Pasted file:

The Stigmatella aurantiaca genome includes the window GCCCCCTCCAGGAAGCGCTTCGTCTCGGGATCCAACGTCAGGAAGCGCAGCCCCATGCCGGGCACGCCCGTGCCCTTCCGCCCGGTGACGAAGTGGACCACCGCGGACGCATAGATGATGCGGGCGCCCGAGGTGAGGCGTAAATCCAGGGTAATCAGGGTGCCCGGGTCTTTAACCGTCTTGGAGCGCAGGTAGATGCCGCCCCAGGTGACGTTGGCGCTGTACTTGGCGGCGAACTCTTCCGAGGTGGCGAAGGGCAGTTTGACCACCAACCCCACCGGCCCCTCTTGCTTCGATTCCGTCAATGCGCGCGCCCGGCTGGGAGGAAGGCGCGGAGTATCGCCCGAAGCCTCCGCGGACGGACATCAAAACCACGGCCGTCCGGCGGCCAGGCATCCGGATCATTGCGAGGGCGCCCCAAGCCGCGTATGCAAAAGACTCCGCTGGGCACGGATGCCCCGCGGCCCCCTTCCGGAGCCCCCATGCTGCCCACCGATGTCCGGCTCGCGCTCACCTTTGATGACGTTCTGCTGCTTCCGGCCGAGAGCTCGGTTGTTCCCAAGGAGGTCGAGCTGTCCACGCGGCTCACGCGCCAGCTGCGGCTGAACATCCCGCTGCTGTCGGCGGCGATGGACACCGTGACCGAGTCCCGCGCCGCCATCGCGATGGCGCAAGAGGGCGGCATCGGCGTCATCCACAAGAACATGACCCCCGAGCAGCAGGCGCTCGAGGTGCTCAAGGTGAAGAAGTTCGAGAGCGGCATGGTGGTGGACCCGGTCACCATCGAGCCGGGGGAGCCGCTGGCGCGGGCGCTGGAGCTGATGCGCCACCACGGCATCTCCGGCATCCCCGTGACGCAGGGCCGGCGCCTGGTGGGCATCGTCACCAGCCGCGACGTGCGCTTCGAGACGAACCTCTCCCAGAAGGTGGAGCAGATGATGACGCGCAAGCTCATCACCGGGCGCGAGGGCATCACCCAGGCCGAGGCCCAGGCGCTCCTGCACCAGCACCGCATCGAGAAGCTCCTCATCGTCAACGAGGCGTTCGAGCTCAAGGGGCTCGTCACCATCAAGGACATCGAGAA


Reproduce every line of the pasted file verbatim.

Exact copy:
The Stigmatella aurantiaca genome includes the window GCCCCCTCCAGGAAGCGCTTCGTCTCGGGATCCAACGTCAGGAAGCGCAGCCCCATGCCGGGCACGCCCGTGCCCTTCCGCCCGGTGACGAAGTGGACCACCGCGGACGCATAGATGATGCGGGCGCCCGAGGTGAGGCGTAAATCCAGGGTAATCAGGGTGCCCGGGTCTTTAACCGTCTTGGAGCGCAGGTAGATGCCGCCCCAGGTGACGTTGGCGCTGTACTTGGCGGCGAACTCTTCCGAGGTGGCGAAGGGCAGTTTGACCACCAACCCCACCGGCCCCTCTTGCTTCGATTCCGTCAATGCGCGCGCCCGGCTGGGAGGAAGGCGCGGAGTATCGCCCGAAGCCTCCGCGGACGGACATCAAAACCACGGCCGTCCGGCGGCCAGGCATCCGGATCATTGCGAGGGCGCCCCAAGCCGCGTATGCAAAAGACTCCGCTGGGCACGGATGCCCCGCGGCCCCCTTCCGGAGCCCCCATGCTGCCCACCGATGTCCGGCTCGCGCTCACCTTTGATGACGTTCTGCTGCTTCCGGCCGAGAGCTCGGTTGTTCCCAAGGAGGTCGAGCTGTCCACGCGGCTCACGCGCCAGCTGCGGCTGAACATCCCGCTGCTGTCGGCGGCGATGGACACCGTGACCGAGTCCCGCGCCGCCATCGCGATGGCGCAAGAGGGCGGCATCGGCGTCATCCACAAGAACATGACCCCCGAGCAGCAGGCGCTCGAGGTGCTCAAGGTGAAGAAGTTCGAGAGCGGCATGGTGGTGGACCCGGTCACCATCGAGCCGGGGGAGCCGCTGGCGCGGGCGCTGGAGCTGATGCGCCACCACGGCATCTCCGGCATCCCCGTGACGCAGGGCCGGCGCCTGGTGGGCATCGTCACCAGCCGCGACGTGCGCTTCGAGACGAACCTCTCCCAGAAGGTGGAGCAGATGATGACGCGCAAGCTCATCACCGGGCGCGAGGGCATCACCCAGGCCGAGGCCCAGGCGCTCCTGCACCAGCACCGCATCGAGAAGCTCCTCATCGTCAACGAGGCGTTCGAGCTCAAGGGGCTCGTCACCATCAAGGACATCGAGAA